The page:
Smartphones have fundamentally changed the way police do their jobs. In addition to body cams, nearly everyone they interact with now has a camera in their pocket ready to record an officer’s every move.
However, just because something is recorded does not mean it will be admissible in court. Here’s what you need to know about cell phone video and how you can protect yourself in the line of duty:
Legal Court and the Court of Public Opinion
Over the summer, cell phone video showing alleged officer brutality against George Floyd went viral and sparked a national protest. While these videos receive a lot of media attention, do they actually mean anything in the court of law?
The answer depends on where the alleged crime took place and how invested the person who took the video is in the case. While anyone is allowed to film on public property, they are not legally obligated to turn over the video to investigators.
“When in public spaces where you are lawfully present you have the right to photograph — still or video — anything that is in plain view,” Jay Stanley, a senior policy analyst for the American Civil Liberties Union’s Speech, Privacy, and Technology Project, told HowStuffWorks. “That includes the freedom to shoot video of police officers, as long as you don’t jump into the middle of the action and get into their way.”
However, it’s not always in a bystander’s best interest to turn over videos as part of an investigation. Doing so could make them a witness in the case and attract a lot of unwanted media attention, both of which could be detrimental to their families and livelihoods. Whenever someone Googles their name moving forward, articles related to the video and the incident will be among the first things to come up.
Police and attorneys can obtain a warrant for cell phone video but are not usually inclined to do so unless there’s reason to believe the person who captured it will delete or otherwise destroy it.
In the end, just because there is a video of an incident does not mean that it will show up in court. A judge must allow the video to be entered into evidence, which is not always the case if the prosecution and defense don’t agree on the video’s accuracy or presentation of the events in question.
“Either the photographer or the bystander have to say this is a true and accurate representation of the scene or objects that we saw that day,” Ronald L. Carlson, Fuller E. Callaway Chair of Law Emeritus at the University of Georgia School of Law, told HowStuffWorks. “Somebody who was involved in the fight or whatever was captured in the video might testify that it distorts or misrepresents how things went down.”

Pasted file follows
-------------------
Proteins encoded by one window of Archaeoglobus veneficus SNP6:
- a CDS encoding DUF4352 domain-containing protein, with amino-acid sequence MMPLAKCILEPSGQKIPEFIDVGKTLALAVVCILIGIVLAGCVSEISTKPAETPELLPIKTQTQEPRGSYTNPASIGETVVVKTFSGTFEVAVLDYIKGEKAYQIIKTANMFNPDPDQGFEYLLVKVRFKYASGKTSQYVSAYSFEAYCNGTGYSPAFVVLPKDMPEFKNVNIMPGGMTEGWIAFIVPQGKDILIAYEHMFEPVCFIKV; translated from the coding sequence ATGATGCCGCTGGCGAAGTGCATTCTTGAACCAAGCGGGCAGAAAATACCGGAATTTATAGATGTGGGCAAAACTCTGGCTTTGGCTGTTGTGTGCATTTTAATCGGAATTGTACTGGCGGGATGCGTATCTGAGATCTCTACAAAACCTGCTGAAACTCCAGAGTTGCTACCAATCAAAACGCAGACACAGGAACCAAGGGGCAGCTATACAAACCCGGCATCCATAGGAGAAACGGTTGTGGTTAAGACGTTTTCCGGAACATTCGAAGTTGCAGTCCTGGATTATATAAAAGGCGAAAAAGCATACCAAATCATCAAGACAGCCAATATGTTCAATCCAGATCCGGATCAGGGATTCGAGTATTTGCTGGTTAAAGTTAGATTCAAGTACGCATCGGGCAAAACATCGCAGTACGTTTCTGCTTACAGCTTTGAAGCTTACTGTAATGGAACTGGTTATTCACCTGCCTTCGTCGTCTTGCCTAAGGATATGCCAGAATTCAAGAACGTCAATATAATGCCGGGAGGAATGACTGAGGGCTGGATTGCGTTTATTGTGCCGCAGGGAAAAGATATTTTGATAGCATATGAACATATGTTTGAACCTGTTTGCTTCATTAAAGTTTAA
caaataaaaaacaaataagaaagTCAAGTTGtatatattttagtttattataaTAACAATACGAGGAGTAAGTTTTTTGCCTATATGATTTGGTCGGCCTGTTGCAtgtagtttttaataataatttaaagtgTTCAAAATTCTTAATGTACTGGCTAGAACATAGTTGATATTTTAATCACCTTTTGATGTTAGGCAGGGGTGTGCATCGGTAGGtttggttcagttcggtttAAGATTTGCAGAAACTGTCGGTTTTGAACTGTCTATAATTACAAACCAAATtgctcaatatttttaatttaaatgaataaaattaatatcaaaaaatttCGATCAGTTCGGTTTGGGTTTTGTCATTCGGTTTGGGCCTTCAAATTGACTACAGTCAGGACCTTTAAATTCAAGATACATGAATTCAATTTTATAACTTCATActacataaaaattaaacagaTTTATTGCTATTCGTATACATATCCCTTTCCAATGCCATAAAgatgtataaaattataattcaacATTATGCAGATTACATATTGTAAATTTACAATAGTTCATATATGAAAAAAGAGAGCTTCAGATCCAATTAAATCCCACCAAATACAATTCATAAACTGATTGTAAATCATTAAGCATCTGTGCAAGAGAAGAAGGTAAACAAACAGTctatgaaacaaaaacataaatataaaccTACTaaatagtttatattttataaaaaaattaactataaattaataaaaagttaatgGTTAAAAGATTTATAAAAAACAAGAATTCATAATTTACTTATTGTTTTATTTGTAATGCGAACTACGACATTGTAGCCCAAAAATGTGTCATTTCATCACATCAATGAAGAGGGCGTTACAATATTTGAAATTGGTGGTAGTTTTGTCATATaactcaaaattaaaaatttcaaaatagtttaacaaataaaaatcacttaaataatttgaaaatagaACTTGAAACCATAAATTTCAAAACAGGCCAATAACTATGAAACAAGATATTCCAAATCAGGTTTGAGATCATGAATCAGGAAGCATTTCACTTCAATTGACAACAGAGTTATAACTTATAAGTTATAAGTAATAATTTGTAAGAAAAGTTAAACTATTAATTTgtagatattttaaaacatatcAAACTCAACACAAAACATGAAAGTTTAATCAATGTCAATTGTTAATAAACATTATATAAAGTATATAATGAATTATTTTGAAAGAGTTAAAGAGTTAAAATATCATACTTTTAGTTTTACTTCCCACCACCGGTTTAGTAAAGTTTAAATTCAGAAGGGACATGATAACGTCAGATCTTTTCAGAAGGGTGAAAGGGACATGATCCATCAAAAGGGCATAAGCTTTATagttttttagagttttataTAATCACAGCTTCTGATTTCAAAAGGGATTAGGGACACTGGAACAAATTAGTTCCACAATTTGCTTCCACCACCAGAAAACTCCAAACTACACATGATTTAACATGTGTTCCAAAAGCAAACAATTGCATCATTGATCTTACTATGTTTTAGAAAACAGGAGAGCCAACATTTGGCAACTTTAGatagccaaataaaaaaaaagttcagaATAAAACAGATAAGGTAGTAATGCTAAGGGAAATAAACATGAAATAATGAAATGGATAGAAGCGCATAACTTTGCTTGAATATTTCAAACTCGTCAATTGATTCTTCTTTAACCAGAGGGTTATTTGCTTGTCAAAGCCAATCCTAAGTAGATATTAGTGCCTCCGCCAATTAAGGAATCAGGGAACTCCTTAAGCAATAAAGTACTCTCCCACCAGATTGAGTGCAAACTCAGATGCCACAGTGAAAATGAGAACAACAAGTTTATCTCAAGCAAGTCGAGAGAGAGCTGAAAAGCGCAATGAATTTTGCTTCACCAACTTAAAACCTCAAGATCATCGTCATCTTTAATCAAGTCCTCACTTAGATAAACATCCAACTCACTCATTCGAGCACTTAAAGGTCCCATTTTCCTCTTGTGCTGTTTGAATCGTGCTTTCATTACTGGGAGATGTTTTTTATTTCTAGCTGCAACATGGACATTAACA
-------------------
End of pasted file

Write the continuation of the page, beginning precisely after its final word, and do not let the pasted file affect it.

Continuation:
Body Cams and De-Escalation
Because cell phone footage is so ubiquitous these days, police body cameras are more important than ever in helping tell an officer’s side of the story in court. Written police reports can be difficult to interpret or be taken out of context by judges and juries, but it’s difficult to argue or misconstrue a video.
“When it comes to times where you can use that video as direct evidence, I think it certainly tells a tall message,” says Bobby Kipper, a former police officer and founder of the National Center for the Prevention of Community Violence, told Rasmussen College.
Given how essential body cameras are to telling the police officer’s side of a story in court, it’s important to ensure that they are working properly and that officers are properly trained on how to use them. Not having available body cam footage can add to the popular media narrative that police are trying to cover things up or prevent the release of something that will portray an officer in a negative way.
Cell phone footage also provides an opportunity for police leaders to address bad apple officers in their units and focus on techniques that involve de-escalation, not violence. PoliceOne has training videos and other resources that demonstrate these techniques.
“What you’re seeing is police administrators across the country who are saying, ‘This is not the conduct of every man and woman in our police department. This is the conduct of one or two individuals and we’re going to deal with them appropriately,'” Cedric Alexander, former public safety director at the DeKalb County Police Department in Georgia, told CNN.
Over the past few months, public officials across the country have taken drastic steps that demonstrate their lack of respect for the very people who work to keep their cities safe day in and day out. Let’s take a closer look at what’s happening and what we can all do to stand up for our fellow officers. Read more here.